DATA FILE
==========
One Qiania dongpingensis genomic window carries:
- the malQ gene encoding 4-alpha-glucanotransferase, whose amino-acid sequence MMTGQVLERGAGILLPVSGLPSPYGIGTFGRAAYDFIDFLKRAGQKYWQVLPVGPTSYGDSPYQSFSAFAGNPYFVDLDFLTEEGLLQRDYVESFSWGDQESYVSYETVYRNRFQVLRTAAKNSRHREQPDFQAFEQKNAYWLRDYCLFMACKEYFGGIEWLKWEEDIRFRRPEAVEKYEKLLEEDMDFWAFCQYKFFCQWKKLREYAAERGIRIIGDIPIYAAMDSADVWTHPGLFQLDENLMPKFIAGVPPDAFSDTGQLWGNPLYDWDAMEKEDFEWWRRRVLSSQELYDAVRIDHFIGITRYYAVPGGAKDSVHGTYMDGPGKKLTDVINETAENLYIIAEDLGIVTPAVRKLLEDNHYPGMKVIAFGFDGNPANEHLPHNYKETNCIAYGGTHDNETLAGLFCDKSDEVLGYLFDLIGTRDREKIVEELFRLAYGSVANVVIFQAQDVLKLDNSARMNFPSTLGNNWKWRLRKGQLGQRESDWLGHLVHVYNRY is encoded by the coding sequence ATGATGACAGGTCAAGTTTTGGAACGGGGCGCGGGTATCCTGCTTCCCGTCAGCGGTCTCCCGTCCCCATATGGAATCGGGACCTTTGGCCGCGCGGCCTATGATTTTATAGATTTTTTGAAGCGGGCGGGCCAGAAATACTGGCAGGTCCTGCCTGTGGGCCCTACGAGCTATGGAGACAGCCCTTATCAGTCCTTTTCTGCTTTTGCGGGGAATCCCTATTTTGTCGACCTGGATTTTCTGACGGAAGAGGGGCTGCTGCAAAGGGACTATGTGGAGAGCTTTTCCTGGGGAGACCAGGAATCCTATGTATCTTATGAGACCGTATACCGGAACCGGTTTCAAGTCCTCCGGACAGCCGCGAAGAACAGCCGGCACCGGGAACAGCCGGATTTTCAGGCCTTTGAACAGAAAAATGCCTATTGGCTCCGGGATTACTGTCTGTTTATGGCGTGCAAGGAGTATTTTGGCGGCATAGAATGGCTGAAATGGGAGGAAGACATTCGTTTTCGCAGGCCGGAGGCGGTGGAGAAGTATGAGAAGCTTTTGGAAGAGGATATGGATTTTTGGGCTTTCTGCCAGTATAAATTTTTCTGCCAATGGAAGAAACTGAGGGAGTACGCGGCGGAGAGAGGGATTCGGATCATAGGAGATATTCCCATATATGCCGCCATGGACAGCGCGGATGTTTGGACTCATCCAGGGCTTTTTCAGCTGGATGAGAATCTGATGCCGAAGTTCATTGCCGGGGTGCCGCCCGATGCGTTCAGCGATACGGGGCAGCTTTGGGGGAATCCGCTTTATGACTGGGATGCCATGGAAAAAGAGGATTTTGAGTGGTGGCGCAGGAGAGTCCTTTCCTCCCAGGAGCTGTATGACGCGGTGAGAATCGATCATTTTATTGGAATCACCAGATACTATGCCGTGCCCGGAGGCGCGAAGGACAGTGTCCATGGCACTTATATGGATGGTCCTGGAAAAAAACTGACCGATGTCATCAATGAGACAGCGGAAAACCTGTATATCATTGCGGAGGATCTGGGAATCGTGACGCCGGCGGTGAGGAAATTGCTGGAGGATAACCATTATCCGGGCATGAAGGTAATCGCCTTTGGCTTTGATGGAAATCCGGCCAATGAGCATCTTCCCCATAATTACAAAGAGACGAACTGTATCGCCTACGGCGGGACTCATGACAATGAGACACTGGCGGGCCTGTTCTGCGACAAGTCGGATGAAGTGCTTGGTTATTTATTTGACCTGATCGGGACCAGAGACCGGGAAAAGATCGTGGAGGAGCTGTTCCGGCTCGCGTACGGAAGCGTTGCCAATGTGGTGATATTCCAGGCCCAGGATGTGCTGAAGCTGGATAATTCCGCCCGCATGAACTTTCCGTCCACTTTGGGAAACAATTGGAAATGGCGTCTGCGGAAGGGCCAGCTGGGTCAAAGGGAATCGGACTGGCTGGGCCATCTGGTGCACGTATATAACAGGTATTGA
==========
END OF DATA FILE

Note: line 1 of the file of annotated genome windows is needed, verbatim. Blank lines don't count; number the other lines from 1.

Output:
One Qiania dongpingensis genomic window carries: